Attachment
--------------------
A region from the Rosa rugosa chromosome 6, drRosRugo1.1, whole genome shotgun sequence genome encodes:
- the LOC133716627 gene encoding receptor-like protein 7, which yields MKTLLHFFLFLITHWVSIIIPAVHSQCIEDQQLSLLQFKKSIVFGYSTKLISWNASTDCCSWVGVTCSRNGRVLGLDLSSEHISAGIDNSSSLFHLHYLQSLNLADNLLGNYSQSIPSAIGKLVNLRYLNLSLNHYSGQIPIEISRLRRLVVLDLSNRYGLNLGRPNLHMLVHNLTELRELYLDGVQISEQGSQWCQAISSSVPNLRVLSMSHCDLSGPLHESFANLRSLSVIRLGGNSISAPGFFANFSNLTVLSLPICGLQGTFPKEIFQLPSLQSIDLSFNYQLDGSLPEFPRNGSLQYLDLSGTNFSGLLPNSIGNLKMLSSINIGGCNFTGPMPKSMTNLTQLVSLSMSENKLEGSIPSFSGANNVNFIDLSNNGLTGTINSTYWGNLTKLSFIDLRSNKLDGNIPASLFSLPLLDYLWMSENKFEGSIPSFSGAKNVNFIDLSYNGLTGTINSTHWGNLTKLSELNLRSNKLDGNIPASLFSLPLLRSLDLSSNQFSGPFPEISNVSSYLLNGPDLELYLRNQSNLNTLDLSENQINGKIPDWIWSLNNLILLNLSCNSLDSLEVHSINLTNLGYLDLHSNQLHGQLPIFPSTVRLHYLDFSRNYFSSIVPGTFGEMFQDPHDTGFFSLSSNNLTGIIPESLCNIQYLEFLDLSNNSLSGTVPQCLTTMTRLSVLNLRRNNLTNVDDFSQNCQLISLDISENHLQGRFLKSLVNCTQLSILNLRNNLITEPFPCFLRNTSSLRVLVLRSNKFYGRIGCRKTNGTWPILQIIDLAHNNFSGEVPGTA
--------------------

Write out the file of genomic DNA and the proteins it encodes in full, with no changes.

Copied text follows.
A region from the Rosa rugosa chromosome 6, drRosRugo1.1, whole genome shotgun sequence genome encodes:
- the LOC133716627 gene encoding receptor-like protein 7, which yields MKTLLHFFLFLITHWVSIIIPAVHSQCIEDQQLSLLQFKKSIVFGYSTKLISWNASTDCCSWVGVTCSRNGRVLGLDLSSEHISAGIDNSSSLFHLHYLQSLNLADNLLGNYSQSIPSAIGKLVNLRYLNLSLNHYSGQIPIEISRLRRLVVLDLSNRYGLNLGRPNLHMLVHNLTELRELYLDGVQISEQGSQWCQAISSSVPNLRVLSMSHCDLSGPLHESFANLRSLSVIRLGGNSISAPGFFANFSNLTVLSLPICGLQGTFPKEIFQLPSLQSIDLSFNYQLDGSLPEFPRNGSLQYLDLSGTNFSGLLPNSIGNLKMLSSINIGGCNFTGPMPKSMTNLTQLVSLSMSENKLEGSIPSFSGANNVNFIDLSNNGLTGTINSTYWGNLTKLSFIDLRSNKLDGNIPASLFSLPLLDYLWMSENKFEGSIPSFSGAKNVNFIDLSYNGLTGTINSTHWGNLTKLSELNLRSNKLDGNIPASLFSLPLLRSLDLSSNQFSGPFPEISNVSSYLLNGPDLELYLRNQSNLNTLDLSENQINGKIPDWIWSLNNLILLNLSCNSLDSLEVHSINLTNLGYLDLHSNQLHGQLPIFPSTVRLHYLDFSRNYFSSIVPGTFGEMFQDPHDTGFFSLSSNNLTGIIPESLCNIQYLEFLDLSNNSLSGTVPQCLTTMTRLSVLNLRRNNLTNVDDFSQNCQLISLDISENHLQGRFLKSLVNCTQLSILNLRNNLITEPFPCFLRNTSSLRVLVLRSNKFYGRIGCRKTNGTWPILQIIDLAHNNFSGEVPGTA